Friday, May 6, 2011

Touch Me, Feel Me. Wow, its Engraved!

Engraving—Letterpress' Shy SisterLecture with copious quantities of impressive visuals!
By Nancy Sharon Collins

Thursday, June 16
Type Directors Club
347 W 36th St # 603
New York, NY 10018-7243
(212) 633-8943

Commercial engraving for print has an illustrious history as a vital technique for graphic design and typography. Engraving is a fluid, free-hand expression restricted only by the perimeter of the surface upon which an engraving is worked. The exquisite beauty and gracefulness of arcs and shading inherent in the engraved line is unparalleled. For centuries prior to the digital age, engraving was the dominant methodology for teaching and innovation in lettering, and especially for calligraphy.

Nancy will explain why the organic nature of steel die and copper plate engraved imagery and text complements and enhances our visual experiences, and will demonstrate the importance of engraving as a modern graphic design technique. She will show examples from several avid collectors of elegant and unique engraved imagery, and share her expertise on engraving techniques and methodology. She will also describe the recent installation of a working engraving proofing press and the establishment of a new and growing engraving community in the great American city beneath the sea (New Orleans).

To read more about the speaker, Mrs. Collins was just quoted in Neenah paper's blog.

The TDC Events and Salons are held at the Type Directors Club Center, 347 West 36th Street, Suite 603, New York, NY 10018, unless otherwise noted. Click here for directions. Seating is limited so please click on an event you'd like to attend and use the link to pre-register. Type Salon admission is free for members and $20 for non-member professionals and $15 for non-member students. Admission fees vary for special events.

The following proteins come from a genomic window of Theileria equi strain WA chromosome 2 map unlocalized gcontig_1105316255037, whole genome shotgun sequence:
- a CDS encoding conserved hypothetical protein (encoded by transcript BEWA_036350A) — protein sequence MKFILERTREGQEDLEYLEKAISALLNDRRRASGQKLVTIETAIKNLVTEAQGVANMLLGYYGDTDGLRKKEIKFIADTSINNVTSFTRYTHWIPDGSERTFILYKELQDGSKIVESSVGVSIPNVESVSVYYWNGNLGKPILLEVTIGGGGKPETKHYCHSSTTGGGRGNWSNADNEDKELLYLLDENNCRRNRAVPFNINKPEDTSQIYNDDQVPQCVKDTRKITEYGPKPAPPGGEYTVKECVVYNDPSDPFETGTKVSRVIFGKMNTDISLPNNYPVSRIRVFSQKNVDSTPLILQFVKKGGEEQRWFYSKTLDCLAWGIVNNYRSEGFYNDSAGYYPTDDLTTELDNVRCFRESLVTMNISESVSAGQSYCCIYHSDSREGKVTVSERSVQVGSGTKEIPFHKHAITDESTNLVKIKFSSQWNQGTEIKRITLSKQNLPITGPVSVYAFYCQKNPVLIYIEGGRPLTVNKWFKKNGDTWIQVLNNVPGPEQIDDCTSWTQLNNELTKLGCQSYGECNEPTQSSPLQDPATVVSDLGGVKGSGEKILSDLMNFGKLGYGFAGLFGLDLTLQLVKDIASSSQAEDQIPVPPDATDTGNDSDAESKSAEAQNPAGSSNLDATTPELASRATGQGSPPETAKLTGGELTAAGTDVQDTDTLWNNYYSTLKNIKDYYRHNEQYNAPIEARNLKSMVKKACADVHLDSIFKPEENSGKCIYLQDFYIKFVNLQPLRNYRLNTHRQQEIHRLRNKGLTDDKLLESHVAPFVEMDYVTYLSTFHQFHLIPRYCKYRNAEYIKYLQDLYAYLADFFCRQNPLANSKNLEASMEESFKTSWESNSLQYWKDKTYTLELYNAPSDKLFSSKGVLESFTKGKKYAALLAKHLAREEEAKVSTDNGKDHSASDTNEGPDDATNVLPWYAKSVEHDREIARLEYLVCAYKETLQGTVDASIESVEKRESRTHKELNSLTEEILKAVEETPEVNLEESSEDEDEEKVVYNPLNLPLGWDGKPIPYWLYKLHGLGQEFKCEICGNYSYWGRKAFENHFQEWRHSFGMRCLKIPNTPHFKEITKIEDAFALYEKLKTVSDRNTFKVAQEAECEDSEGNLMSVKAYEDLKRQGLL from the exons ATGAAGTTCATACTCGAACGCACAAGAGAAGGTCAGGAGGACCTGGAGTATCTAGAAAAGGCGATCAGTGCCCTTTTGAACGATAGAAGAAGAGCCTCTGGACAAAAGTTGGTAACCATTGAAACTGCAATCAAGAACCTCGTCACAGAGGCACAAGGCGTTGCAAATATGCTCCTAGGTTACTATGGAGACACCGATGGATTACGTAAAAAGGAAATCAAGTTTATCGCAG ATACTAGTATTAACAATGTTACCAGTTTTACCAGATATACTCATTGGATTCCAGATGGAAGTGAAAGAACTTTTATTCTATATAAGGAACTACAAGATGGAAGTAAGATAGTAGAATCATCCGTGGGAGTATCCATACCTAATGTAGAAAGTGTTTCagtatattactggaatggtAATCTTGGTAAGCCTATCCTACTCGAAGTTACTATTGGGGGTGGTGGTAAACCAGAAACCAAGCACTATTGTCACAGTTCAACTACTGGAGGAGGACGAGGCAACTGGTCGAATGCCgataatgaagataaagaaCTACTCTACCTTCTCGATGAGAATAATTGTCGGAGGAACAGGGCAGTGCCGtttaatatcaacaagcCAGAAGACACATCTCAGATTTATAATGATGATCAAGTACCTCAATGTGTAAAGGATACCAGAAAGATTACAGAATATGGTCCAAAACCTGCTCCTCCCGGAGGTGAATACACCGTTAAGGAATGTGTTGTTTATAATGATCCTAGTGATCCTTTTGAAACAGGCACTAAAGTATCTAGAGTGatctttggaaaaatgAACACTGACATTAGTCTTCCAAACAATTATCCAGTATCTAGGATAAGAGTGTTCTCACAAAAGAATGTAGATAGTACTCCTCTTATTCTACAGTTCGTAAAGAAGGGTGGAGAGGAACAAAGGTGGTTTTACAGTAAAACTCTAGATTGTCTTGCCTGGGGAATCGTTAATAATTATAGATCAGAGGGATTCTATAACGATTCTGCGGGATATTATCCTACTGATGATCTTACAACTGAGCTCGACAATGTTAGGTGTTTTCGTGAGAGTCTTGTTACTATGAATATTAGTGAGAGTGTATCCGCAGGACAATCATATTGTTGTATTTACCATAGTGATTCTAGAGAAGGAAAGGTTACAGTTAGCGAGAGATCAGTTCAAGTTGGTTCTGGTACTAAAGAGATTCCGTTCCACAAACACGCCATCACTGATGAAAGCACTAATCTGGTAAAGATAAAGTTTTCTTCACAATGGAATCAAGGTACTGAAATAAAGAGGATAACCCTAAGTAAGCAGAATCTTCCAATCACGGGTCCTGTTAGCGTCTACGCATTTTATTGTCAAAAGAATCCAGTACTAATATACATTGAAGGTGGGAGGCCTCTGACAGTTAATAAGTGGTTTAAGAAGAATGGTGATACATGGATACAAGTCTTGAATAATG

Image: Trade card, engraved with the anaglyptographic method, on coated stock.
© Richard D. Sheaff ,
Anaglyptography was a peculiar way to engrave the appearance of 3-dimensional medallions and designs. It utilized a special pantograph engineered to copy the surface of bas-reliefs like the face of a coin. Much as a topographic map follows the contours of land, anaglyptography replicates the gentle differences in surface levels of a dimensional sculpture.


Here are a few more images for the June 16th TDC presentation:

Details will be posted shortly on the Type Directors Club "Salon" page...

"Allied Oil" courtesy of Strathmore archives, Mohawk Fine Paper, Cohoes, NY; Monogram © Richard Sheaff; "D" monogram engraved by Emily DeLorge.